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Visionary touch

By Raymond Zhou | China Daily | Updated: 2013-12-11 07:07

Visionary touch

Hong Kong film producer Bill Kong believes in not following the herd while selecting projects. Tony Zhao / China Daily

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In recent years, Kong's uncanny ability to spot new talents has achieved legendary status. Secret (2007)was Jay Chou's directorial debut whose brilliance surprised many. "He's a smart kid and learns very fast," Kong says. Most of the films he produced lately have been by first-time directors. "But do you know how long these people spent honing on their scripts? Xue Xiaolu had worked on Ocean Heaven for seven years before it got made."

Kong's gut feelings toward potential hits sometimes encompass work he was not involved in, such as Lost in Thailand, whose success he predicted. But he is not shy about those he missed. "Comedy is hard because it rarely travels from region to region. I was offered Love Is Not Blind (a runaway hit made with a small budget), but I passed it on because I, as a Hong Konger, could not understand the humor inherent in it."

However, Kong bankrolled Finding Mr. Right, a romantic comedy set in Seattle and serving as an homage to Sleepless in Seattle. The original idea was to remake the American classic, but he and writer-director Xue realized that this kind of love story would not resonate with the local audience, who are in a different developmental stage psychologically. The end result is a love story totally in touch with the national psyche, incorporating strong elements of a gilded age, even though much of the plot takes place across the Pacific Ocean.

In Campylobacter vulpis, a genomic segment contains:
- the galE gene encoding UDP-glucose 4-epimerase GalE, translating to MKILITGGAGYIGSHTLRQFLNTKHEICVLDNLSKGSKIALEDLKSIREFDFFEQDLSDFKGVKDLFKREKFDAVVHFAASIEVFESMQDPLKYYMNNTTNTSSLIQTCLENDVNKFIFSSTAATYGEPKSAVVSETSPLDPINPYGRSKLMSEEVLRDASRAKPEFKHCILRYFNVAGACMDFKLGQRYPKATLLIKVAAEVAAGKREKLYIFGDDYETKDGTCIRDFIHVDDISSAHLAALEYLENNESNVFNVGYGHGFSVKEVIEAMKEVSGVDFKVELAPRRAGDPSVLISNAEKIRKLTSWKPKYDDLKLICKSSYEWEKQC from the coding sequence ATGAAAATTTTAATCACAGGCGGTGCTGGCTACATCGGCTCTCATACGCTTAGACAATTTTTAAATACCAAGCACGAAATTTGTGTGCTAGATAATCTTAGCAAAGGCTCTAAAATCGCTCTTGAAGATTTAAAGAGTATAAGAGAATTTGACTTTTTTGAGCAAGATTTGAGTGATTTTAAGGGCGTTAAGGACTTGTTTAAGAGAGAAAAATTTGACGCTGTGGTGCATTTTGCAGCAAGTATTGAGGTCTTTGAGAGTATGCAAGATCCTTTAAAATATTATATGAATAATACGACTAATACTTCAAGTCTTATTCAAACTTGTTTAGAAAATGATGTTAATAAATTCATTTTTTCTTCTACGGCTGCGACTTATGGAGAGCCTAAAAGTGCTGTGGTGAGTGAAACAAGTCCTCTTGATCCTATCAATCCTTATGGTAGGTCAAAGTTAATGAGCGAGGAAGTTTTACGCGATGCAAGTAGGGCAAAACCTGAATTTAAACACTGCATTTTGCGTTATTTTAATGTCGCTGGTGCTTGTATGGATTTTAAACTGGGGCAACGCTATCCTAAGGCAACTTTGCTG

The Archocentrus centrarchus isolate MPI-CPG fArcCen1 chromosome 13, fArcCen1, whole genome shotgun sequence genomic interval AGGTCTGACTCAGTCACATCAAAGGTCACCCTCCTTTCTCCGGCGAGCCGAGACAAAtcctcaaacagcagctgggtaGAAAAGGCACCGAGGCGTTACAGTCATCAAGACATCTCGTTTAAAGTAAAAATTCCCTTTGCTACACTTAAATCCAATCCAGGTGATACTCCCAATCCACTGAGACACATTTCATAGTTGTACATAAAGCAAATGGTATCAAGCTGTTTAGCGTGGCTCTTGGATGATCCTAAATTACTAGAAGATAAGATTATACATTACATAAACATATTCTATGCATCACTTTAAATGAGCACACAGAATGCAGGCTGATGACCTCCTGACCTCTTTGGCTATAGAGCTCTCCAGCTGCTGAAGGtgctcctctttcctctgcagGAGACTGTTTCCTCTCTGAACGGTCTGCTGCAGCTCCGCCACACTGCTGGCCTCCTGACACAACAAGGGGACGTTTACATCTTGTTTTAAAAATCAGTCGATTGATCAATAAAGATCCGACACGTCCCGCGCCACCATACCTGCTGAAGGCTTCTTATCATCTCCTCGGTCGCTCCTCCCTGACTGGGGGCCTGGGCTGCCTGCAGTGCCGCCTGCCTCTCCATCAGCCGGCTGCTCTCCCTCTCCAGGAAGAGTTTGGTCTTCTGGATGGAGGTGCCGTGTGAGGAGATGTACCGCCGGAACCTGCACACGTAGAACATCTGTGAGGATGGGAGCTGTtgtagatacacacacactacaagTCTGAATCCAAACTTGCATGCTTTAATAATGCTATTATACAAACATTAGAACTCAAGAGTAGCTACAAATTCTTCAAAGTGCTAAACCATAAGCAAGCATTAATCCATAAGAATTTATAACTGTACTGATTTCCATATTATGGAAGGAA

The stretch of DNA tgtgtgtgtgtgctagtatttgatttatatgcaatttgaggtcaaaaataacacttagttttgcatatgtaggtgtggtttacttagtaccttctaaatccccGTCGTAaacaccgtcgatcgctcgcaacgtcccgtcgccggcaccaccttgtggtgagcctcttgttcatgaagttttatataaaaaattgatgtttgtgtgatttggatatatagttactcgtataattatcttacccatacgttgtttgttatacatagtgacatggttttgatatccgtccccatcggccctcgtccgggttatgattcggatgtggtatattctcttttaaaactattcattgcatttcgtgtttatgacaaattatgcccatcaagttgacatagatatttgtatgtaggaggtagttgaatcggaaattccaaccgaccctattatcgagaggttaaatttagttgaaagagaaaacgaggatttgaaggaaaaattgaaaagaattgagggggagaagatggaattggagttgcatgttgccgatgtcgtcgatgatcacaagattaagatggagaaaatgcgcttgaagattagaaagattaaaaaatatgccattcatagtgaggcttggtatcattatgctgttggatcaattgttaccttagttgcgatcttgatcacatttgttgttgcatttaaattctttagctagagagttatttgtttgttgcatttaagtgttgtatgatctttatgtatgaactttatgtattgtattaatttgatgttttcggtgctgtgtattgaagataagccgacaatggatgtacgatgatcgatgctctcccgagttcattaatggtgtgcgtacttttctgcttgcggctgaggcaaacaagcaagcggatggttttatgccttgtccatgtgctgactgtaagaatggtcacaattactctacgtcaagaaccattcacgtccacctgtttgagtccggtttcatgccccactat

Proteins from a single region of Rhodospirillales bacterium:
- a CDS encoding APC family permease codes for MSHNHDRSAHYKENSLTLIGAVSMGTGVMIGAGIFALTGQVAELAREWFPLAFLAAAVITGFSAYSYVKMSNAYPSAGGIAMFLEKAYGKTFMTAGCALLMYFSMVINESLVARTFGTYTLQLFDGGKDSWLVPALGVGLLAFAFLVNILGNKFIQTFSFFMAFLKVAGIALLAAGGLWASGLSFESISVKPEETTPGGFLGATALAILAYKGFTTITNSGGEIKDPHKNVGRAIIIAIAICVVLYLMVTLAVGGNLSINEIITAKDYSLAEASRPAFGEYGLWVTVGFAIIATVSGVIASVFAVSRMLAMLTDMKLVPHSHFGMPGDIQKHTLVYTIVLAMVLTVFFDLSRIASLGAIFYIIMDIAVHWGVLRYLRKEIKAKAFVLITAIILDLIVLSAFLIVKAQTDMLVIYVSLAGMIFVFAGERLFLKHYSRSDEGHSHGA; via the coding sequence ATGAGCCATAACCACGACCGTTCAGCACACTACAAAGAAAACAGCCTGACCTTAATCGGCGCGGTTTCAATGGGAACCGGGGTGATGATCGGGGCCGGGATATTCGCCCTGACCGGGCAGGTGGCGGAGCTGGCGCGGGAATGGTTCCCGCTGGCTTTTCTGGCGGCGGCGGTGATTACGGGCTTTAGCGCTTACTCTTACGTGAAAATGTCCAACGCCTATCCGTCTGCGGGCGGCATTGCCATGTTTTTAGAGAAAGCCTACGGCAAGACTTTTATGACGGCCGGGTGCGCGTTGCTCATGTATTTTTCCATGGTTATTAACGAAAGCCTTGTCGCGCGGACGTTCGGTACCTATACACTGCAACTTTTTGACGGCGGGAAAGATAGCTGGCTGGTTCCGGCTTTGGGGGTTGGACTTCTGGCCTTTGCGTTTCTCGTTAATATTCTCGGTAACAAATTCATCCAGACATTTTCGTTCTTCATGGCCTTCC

One would imagine that Kong must be flooded with scripts from newcomers seeking a break, but he says, "No, people would not take the time and write the script. They say they're talented but they don't want to prove it by working hard. They don't even want to spend a month and do a first draft."

Unlike talent scouts who insure their investments with long-term contracts, Kong has made it a rule not to bind his new discoveries with any contracts. "Mine is not a big company and does not have projects for everyone," he says, adding that they are all willing to come back and work with him when the right project turns up. He seems to have more trust in the Chinese notion of human relationship than in a legally binding document. "Luk and Leung have offered to make a sequel of Cold War for me," he says.

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